1. One of the greatest things about this episode is when Rose has her ‘Kylie coming of age’ moment when she steps out of the Tardis at the end. Her hair is different, she looks far more mature than the wide eyed Rose from when she first met Ecclestone, and she is a bit angry too! can’t stand Piper, personally .. but this moment as Rose was brilliany .. she came of age and grew up. [Kylie reference : when she released “better the devil you know”, it was when she stopped being a smiling pop star, but a sultry sexed up woman instead, loved it]

    still love this epsiode APART from the “something of a sex life” comment. so 9.5/10 for me.

  2. Post

    I get what you’re saying. But my own view is that moment is more rediscovery than coming of age – she was much better with the 9th doctor, but became too much of a moody, lovestruck teenager after the regeneration… But you’re right, here she grows a bit again, and it’s sort of great to see.

    I’m more on the 7/10 on this one though. It’s lovely, but still a bit too much of a mixed bag to convince me of its greatness.

  3. Like Blink I thought this episode made thoe most of having little of the Dr in it. I thought it worked quite well and enjoyed the idea of seeing the impact the Dr had on other people. In some respects the Rose character was setting up the love story so that RTD could have the big pathos moment when Rose is taken away. From that moment on Tennant’s Dr was damaged goods and to some extent this explain his breakdown once the end of his time is foretold. Contrast this with the watcher at the end of TBs era, I thought that was brilliantly underplayed and there was a real touching acceptance by the Dr. As for the actual episode, it has it’s faults but I think generally the episode works, and I think it is quite funny (even the chase sequence – think the singing episode of Buffy). Not sure about Peter Kay sa the Abzorbalof because he’s so well known as a comic as opposed to a comic actor that the menace was all a bit comic for me. I quite liked the guy playing Elton (I agree there will always be some actors we like/dislike). I liked the joke at the end but don’t remember the sweary line.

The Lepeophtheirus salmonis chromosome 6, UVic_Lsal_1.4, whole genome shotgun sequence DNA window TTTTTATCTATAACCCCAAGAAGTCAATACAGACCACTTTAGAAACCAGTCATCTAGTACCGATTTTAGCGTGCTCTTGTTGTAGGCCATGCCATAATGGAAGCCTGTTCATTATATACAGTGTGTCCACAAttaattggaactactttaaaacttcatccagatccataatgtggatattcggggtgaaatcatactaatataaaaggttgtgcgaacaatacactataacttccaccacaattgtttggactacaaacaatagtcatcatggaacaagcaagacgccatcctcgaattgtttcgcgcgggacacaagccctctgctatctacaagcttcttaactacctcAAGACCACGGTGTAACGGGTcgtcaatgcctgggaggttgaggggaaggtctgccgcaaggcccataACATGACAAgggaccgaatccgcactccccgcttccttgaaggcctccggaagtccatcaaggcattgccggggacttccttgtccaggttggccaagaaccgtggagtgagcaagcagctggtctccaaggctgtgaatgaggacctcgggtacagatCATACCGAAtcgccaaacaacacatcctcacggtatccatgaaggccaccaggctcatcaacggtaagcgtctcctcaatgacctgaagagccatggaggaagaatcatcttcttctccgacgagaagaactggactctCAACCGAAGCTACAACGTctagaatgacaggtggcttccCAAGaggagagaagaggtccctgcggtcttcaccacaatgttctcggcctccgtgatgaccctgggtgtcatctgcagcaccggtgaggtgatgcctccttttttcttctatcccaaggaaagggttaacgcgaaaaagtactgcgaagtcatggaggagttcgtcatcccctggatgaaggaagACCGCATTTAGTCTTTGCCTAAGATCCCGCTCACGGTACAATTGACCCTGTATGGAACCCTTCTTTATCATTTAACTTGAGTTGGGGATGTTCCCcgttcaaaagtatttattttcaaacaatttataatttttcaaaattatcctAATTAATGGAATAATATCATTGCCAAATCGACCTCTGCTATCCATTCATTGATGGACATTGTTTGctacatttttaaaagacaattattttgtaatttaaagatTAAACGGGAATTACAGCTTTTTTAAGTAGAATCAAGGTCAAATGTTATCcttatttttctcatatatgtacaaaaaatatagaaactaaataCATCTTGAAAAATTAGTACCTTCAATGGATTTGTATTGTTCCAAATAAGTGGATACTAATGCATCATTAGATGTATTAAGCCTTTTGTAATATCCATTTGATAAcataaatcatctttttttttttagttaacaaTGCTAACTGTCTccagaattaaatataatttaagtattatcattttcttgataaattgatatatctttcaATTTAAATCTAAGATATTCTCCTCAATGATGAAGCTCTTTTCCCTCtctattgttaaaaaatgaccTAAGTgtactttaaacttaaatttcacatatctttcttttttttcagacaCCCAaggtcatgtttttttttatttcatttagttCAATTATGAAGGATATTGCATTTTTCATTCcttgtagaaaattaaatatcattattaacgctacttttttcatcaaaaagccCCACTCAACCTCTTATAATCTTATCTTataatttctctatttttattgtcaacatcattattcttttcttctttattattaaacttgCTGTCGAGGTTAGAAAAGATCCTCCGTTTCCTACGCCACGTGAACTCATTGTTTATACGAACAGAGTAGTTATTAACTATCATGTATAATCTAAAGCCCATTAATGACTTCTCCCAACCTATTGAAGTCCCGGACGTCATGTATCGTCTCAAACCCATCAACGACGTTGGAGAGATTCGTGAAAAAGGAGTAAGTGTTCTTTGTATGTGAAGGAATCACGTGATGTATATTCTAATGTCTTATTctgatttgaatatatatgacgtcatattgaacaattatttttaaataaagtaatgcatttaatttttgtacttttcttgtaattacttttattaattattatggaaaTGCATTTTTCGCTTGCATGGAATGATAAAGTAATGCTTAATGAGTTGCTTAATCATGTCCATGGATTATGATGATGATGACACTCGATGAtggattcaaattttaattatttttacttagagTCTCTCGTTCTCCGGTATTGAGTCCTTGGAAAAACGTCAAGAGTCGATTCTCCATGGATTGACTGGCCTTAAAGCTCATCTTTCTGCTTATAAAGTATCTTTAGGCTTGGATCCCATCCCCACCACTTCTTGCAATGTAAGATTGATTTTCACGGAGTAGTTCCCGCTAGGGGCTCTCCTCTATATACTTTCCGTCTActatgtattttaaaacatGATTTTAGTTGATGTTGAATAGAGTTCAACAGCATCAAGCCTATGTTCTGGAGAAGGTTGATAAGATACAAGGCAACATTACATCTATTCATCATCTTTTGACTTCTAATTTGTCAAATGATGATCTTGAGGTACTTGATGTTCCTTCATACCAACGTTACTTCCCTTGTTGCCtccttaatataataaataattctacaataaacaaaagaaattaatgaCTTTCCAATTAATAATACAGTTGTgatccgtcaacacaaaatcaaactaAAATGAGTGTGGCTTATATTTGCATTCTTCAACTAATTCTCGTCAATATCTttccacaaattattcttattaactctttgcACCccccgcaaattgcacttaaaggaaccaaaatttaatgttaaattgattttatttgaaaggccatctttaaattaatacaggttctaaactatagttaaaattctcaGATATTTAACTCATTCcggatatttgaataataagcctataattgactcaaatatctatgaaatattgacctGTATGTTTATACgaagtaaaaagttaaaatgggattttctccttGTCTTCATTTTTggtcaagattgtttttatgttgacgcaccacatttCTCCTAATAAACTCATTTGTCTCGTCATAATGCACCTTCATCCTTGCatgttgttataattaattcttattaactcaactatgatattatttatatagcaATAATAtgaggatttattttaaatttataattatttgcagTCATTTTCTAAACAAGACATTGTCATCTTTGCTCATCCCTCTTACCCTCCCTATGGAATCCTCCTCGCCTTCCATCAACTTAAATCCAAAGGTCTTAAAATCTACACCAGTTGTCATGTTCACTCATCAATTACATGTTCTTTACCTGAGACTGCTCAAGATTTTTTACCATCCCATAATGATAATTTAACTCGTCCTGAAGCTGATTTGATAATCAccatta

On a separate note I see a second series of Sherlock has been confirmed.

  4. Love & Monsters does have a couple of bad bits, but I still adore it. I don’t have any problem with the Scooby Doo-esque chase sequence because I see that scene as coming from Elton’s memory/description of it, not what *really* happened at the time.